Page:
Description of Robot Systems
This robot, nicknamed Buzz XVII, is fairly unique looking and has several features that boosted its competitive stature amongst the competition.
– “Joe Johnson” Collector
– Bridge Manipulator
– Barrier Ski Jump
Coined after the original creator the “Joe Johnson” features belts moving parallel to the front of the machine and perpendicularly inwards. This setup allows the balls to serialize themselves before entering the machine which eliminates nearly all of the potential for ball jams. Because it is also the full width of the robot (in the wide orientation) it maximizes ball pick-up area and makes it very easy to take balls off the bridge. The wooden “fangs” are lined with metal strips and epoxy bonded to form a light, strong, and easily replaceable surface to take abuse as the leading edge of the machine. This is what is manipulating the bridge and initially hitting the barrier as the robot goes over. In order to provide the force needed for the arm to push down the bridge and/or stay down while going over the barrier the arm has an over center cam which pushes with increased force as it goes down until it locks and becomes one with the machine. As a bonus the arm can reach far under bridges to get balls or can be used to tilt a bridge the other way to allow a struggling opponent to get on to co-op bridge.
The drivetrain is an asymmetrical 6wd with an extra pair of raised wheels for constant contact while traversing the barrier. Each wheel is specifically selected based on its function in the drivetrain. This combined with excellent geometry allows the robot to minimize tilt over the barrier to 14 degrees despite being short, gives us a 16” wheel base to turn on (sufficiently short for a wide robot), and provides the traction and a far back wheel-to-ground contact point needed on inclines as the back wheel engages. Because of this when triple balancing we can push 2 other robots up the bridge without effort on their part and hang the back 10” off while remaining rock solid. The shifters are geared for 12.5 and 5fps which provided an actual ground speed of 10 and 4.5fps. We found this ratio balanced our need for speed with acceleration to get around the field as quickly as possible.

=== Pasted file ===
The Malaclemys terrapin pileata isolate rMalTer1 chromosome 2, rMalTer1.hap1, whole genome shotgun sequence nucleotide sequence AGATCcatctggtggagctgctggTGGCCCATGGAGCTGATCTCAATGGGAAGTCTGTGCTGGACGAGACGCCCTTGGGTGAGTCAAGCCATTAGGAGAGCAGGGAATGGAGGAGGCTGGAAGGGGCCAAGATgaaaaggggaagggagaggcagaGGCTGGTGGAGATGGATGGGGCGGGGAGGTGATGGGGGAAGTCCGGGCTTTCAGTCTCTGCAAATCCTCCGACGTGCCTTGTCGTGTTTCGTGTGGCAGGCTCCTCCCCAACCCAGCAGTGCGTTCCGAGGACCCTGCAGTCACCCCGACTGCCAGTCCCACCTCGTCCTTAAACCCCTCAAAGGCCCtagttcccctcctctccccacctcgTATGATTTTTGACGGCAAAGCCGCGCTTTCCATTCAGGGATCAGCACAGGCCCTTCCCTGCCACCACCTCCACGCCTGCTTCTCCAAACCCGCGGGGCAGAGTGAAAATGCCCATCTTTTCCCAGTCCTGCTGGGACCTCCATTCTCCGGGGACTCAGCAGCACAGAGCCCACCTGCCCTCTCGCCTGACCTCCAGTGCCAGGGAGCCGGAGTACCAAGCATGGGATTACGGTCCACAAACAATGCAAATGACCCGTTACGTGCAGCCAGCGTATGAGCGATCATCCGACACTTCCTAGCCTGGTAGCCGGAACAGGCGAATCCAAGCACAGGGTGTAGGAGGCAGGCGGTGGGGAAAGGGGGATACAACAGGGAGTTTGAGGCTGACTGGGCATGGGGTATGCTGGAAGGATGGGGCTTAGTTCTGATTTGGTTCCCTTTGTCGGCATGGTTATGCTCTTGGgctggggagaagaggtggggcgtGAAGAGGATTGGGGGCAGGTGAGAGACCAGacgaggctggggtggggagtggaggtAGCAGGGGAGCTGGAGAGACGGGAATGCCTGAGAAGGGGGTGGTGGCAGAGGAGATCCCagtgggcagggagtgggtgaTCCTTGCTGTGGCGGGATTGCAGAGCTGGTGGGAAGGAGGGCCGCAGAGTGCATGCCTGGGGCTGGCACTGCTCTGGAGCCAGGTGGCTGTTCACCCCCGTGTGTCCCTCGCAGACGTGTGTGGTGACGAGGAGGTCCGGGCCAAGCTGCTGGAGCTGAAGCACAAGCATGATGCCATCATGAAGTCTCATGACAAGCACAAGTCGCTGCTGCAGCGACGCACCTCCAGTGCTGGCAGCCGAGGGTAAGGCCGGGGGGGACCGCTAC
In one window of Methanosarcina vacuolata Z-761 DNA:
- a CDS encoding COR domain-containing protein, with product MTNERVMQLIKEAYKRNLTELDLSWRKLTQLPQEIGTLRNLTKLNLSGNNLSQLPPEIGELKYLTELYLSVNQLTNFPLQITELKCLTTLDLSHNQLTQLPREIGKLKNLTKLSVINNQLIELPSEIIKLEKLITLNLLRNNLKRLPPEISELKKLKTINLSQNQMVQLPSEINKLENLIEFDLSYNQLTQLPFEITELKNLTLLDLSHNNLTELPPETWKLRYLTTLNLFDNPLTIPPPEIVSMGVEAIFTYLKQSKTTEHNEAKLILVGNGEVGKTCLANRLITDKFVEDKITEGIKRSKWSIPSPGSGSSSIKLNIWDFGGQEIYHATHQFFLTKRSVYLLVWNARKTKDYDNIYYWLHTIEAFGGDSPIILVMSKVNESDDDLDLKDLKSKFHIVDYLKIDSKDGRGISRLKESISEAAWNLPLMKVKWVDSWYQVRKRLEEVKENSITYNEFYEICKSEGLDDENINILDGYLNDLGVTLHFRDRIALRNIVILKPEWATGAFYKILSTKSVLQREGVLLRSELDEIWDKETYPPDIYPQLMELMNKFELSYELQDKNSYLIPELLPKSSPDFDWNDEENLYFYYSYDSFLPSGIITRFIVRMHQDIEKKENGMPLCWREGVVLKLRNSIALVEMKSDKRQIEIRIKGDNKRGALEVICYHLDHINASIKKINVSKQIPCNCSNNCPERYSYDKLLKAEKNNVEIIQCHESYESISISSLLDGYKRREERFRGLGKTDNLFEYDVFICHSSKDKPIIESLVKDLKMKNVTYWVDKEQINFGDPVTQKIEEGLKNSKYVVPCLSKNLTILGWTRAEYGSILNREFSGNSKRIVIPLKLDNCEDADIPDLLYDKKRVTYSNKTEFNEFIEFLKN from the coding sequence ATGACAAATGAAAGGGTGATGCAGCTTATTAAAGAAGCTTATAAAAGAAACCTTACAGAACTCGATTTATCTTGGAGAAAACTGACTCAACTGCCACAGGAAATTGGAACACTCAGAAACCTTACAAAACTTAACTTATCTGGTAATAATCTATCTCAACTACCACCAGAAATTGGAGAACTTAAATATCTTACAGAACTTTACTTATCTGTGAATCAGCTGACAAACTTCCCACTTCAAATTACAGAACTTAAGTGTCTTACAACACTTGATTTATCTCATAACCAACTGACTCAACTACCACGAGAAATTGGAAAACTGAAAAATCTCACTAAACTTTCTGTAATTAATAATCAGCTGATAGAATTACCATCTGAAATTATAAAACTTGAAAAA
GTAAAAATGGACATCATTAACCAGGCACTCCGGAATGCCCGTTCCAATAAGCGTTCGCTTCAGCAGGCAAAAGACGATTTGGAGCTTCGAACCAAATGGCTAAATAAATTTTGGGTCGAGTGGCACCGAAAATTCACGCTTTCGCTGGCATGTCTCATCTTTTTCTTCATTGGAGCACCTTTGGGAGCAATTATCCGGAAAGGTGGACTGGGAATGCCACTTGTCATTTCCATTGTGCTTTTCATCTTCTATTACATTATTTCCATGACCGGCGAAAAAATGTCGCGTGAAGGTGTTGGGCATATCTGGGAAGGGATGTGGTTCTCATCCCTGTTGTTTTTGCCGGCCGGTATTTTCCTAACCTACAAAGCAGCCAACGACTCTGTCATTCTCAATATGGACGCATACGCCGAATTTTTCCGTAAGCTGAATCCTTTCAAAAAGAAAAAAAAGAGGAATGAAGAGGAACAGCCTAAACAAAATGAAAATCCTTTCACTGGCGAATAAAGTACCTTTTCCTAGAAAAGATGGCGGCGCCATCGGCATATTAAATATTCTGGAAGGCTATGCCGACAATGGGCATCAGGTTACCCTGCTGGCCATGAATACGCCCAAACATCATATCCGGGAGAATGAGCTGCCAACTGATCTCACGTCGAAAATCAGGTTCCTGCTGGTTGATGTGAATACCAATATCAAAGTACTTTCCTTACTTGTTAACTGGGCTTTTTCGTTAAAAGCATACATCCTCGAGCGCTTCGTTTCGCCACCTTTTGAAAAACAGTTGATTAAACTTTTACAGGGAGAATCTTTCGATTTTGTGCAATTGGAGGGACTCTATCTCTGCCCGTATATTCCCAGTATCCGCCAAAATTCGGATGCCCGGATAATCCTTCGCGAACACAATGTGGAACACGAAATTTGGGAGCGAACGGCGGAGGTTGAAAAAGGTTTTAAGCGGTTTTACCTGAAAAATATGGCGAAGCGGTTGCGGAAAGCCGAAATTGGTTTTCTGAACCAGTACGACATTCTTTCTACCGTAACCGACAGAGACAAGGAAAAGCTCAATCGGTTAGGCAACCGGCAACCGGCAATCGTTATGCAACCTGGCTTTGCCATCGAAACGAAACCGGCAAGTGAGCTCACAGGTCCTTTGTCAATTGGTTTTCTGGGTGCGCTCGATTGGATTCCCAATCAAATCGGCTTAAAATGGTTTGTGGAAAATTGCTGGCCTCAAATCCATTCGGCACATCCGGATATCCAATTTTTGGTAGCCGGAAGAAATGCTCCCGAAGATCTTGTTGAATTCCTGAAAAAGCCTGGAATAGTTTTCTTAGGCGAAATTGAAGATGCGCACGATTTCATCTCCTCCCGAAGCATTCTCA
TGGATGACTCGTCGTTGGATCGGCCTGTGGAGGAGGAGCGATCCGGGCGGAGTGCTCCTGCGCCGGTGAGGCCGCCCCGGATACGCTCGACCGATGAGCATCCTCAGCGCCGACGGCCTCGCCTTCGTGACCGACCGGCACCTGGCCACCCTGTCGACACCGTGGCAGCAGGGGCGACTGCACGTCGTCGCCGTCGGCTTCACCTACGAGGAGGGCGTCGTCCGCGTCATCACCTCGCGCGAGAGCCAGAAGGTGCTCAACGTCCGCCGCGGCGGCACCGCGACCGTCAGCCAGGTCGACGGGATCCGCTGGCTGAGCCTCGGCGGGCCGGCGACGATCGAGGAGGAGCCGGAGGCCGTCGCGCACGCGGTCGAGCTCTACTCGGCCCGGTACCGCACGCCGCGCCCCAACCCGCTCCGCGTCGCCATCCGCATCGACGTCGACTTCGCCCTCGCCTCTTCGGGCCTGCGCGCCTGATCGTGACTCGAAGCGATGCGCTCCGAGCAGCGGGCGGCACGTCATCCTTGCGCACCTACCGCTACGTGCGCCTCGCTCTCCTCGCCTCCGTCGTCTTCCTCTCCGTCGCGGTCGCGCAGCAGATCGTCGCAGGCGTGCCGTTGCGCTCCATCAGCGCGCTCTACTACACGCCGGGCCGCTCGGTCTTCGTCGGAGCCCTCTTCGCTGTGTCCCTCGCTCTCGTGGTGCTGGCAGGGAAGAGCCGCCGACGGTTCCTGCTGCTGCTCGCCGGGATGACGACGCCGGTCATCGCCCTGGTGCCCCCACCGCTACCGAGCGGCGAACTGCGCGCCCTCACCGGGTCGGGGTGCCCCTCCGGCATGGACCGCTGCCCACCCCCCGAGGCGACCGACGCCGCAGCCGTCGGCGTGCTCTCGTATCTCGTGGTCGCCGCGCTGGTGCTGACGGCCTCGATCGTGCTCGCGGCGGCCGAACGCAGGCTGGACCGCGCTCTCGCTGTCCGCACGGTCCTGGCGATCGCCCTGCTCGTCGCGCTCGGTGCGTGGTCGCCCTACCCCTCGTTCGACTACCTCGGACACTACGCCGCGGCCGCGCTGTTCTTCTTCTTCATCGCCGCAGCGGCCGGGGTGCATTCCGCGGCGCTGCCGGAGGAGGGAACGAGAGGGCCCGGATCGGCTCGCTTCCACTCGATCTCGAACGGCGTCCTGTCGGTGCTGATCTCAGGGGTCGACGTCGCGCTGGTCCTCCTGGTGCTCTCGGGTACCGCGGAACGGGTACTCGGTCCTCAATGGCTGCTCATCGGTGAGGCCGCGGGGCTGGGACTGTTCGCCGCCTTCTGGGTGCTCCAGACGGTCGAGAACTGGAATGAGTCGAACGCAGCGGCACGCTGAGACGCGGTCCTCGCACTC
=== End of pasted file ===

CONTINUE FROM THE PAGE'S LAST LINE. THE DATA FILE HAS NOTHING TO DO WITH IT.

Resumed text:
The entire upper half of the robot consisting of the gun and tower rotate about the bottom on a Lazy Susan bearing which allows for 360 degrees of rotation. This is very helpful in auto mode as the robot can score, take the 2 balls off the co-op bridge, line back up, and shoot without ever turning. A single gates belt lifts the balls up and into the kicker wheels which travel 8x the lift speed eliminating dead spots and quickly propelling the ball into the gun. Meanwhile five sensors serialize the balls in the tower so they are always ready to shoot. The shot trajectory is controlled by both an adjustable hood on a simple linkage and the flywheel speed. By controlling those and the azimuth angle the robot is capable of making shots from a variety of positions and orientations from the back of the key to up against the fender.
The stinger is very simple but effective using a block and tackle winch system in conjunction with a small anti-backdriving drill transmission and 550 motor. While the entire assembly including the motor and bracketry weighs only 3 lbs it has been responsible for more successful balancing attempts then almost anything else over the course of the Rebound Rumble season not missing a single co-op over the course of the MSC or Worlds where the stinger was deployed. This is because the four bar reaches outside of the machine allowing the front of the robot to be equal with the middle of the bridge during double balances (so our partners don’t have to move throughout the entire process once they get onto the bridge). In triple balances the further rear ground contact point helped stabilize the robot in situations when a straight downward deploying devise would not have sufficed.
– Bryan Culver
Robot Related Videos
2012 Kettering District Finals Match 1
2012 Kettering District Finals Match 2